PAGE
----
But Obama declined, sending items such as night vision goggles and body armor instead.
John Brennan, an NBC News national security contributor who served as CIA director from 2013 to 2017, said there were worries at the time about NATO technology ending up in Russian hands. Obama and some of his aides feared that if the U.S. armed Ukraine, it could set off a dangerous spiral that would see Russia prevail.
In 2015, Obama expressed concern about providing lethal aid, “Can we be certain that any lethal aid that we provide Ukraine is used properly, doesn’t fall into the wrong hands, does not lead to over-aggressive actions that can’t be sustained by the Ukrainians?” Obama told reporters at the White House after a meeting with German Chancellor Angela Merkel. “What kinds of reactions does it prompt, not simply from the separatists but from the Russians? Those are all issues that have to be considered.”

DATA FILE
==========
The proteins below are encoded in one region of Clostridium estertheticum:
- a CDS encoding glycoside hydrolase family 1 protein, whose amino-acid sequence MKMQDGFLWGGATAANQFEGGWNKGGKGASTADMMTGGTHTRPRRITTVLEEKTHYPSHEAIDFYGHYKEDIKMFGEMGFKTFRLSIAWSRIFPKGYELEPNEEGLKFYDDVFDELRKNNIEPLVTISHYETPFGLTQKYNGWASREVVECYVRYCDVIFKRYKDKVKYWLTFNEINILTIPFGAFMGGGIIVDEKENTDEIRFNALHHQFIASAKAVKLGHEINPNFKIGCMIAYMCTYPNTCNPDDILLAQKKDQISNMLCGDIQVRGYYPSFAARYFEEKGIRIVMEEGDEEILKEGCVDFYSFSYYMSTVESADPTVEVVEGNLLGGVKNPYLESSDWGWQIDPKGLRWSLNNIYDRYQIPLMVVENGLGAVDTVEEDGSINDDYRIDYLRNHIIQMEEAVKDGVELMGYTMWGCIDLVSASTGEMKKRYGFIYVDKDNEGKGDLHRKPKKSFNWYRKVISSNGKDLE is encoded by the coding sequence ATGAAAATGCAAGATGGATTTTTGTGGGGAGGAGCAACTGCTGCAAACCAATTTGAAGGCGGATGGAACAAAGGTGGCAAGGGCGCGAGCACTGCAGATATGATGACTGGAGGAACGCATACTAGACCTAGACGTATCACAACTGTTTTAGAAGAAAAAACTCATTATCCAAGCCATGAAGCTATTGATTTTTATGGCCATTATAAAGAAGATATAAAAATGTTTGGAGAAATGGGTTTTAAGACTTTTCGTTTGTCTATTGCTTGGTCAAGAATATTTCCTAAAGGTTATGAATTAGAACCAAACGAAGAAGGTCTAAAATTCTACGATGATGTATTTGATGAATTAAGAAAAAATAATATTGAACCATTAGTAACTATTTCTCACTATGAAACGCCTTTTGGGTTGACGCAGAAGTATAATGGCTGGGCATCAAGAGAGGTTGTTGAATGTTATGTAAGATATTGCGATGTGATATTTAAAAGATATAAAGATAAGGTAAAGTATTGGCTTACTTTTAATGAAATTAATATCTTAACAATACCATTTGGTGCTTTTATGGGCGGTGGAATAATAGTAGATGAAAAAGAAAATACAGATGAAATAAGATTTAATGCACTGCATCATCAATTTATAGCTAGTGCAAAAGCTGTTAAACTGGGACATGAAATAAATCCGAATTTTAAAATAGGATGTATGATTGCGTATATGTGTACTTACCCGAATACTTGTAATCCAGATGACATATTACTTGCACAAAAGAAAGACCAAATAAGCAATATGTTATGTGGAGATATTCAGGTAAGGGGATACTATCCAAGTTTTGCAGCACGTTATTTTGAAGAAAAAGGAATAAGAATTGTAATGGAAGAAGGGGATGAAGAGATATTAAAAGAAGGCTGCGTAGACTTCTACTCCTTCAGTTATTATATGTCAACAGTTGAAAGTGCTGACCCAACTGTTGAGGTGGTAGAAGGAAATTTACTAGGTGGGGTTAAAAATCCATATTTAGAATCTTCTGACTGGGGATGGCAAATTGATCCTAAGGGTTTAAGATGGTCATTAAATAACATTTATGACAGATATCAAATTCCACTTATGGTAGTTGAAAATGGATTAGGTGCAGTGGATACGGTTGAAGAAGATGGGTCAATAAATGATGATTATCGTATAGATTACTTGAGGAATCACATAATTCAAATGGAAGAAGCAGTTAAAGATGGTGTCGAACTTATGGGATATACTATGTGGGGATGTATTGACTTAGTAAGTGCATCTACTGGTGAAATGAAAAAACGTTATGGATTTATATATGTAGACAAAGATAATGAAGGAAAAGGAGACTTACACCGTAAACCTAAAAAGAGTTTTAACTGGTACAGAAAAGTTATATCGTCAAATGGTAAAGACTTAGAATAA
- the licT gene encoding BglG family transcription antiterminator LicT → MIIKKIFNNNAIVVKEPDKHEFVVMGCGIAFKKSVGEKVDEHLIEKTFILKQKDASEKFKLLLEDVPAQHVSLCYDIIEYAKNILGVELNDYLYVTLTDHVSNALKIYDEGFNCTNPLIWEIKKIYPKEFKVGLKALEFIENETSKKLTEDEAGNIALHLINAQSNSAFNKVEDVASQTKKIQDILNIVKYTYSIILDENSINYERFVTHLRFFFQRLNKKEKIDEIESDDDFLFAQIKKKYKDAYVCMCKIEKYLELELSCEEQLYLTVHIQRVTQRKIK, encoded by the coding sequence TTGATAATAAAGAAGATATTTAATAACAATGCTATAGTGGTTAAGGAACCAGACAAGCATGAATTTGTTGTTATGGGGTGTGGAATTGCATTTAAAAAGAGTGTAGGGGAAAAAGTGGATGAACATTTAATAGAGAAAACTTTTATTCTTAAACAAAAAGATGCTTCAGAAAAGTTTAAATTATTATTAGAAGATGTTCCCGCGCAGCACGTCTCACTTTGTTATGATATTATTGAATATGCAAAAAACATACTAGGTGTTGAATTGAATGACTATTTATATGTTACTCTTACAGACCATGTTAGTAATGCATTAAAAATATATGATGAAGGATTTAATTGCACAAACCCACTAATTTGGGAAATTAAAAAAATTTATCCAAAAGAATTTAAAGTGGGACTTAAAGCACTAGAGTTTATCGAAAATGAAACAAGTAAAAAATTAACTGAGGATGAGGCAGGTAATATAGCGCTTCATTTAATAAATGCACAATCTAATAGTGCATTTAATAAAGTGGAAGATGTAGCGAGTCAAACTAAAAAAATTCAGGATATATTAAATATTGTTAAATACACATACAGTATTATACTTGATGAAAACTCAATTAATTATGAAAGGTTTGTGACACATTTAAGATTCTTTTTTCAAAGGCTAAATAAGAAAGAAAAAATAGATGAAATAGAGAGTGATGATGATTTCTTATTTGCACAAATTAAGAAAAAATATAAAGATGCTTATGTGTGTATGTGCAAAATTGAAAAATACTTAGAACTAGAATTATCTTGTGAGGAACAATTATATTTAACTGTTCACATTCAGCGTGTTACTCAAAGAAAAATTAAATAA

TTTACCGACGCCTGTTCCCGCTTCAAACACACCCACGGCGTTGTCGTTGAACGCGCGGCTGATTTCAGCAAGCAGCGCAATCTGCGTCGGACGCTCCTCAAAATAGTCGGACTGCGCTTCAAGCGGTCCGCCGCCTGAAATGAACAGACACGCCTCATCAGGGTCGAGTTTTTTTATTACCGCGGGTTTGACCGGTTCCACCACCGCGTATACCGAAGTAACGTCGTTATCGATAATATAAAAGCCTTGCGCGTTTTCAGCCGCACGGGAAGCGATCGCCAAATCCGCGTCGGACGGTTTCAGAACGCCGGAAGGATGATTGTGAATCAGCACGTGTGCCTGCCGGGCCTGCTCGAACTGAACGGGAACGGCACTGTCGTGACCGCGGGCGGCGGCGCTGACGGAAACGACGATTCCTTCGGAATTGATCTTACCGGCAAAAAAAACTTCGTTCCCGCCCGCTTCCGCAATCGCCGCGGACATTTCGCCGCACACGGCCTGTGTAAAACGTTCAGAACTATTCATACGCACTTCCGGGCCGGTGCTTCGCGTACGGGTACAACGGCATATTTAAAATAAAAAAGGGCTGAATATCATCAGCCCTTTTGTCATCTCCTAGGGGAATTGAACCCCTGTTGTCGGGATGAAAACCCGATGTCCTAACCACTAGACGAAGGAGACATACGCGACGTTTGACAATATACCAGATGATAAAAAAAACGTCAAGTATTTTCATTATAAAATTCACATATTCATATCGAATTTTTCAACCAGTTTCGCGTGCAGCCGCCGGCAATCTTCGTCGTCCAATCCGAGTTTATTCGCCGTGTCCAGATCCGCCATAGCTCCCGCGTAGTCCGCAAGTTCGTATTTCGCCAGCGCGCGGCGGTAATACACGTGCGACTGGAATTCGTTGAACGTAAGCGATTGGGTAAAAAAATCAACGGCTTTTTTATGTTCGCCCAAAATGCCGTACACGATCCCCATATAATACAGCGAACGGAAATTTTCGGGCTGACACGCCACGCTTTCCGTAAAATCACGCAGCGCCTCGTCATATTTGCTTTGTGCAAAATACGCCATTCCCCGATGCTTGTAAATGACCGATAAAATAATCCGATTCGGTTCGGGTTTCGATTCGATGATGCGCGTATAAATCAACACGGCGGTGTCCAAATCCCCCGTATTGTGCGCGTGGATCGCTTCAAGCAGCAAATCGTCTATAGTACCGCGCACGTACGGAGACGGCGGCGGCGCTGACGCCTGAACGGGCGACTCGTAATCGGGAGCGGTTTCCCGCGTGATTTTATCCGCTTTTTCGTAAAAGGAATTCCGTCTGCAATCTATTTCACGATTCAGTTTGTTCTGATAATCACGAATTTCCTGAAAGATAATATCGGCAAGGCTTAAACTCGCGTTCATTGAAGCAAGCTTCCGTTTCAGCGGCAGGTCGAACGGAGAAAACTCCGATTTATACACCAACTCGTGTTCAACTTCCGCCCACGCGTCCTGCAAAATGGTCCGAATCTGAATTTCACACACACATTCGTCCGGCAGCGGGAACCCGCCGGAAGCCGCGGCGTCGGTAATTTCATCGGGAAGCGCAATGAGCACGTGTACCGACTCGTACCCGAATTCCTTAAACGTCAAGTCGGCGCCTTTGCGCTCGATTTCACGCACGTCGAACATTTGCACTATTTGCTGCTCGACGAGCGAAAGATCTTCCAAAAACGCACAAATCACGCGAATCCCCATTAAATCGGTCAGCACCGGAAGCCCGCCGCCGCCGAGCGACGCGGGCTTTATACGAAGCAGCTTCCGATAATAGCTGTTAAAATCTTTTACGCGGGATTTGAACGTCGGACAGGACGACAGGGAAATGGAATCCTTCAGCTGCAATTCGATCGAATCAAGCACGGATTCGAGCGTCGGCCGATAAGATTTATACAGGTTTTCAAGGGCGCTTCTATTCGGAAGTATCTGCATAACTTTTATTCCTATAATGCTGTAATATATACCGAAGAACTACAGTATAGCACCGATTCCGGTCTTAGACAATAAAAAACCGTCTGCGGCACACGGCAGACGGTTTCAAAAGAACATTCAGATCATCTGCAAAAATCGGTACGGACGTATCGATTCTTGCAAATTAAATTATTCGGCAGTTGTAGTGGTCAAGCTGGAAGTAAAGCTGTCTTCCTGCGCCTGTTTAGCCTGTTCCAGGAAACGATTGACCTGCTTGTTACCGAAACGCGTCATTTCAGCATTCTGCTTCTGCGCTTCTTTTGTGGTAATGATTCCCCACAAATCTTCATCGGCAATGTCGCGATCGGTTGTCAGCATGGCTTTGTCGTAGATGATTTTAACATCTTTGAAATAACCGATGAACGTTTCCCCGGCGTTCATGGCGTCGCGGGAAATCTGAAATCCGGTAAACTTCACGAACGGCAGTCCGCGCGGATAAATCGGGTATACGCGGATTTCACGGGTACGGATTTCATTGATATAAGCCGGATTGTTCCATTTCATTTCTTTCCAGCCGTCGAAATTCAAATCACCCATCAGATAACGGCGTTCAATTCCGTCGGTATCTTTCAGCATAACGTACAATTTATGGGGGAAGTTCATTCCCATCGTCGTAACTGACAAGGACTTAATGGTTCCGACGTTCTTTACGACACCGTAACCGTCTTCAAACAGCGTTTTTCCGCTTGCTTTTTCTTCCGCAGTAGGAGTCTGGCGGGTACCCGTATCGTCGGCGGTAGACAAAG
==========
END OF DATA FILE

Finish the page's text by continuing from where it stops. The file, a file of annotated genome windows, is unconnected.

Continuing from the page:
Merkel’s government opposed sending weapons, and instead favored imposing economic sanctions. Germany was playing a crucial role in rallying European allies to back a package of sanctions, and the Obama administration concluded those measures had a better chance of changing Moscow’s calculus than sending anti-tank weapons that might delay, but would not change, the ultimate outcome on the battlefield.
At the time, not providing arms to the Ukrainians was a defensible decision, said Michael Kofman, director of Russia Studies at the CNA think tank.
But Kofman said the West should have done more as the years passed to push Ukraine to seriously reform and reorganize its military. “That was a missed opportunity.”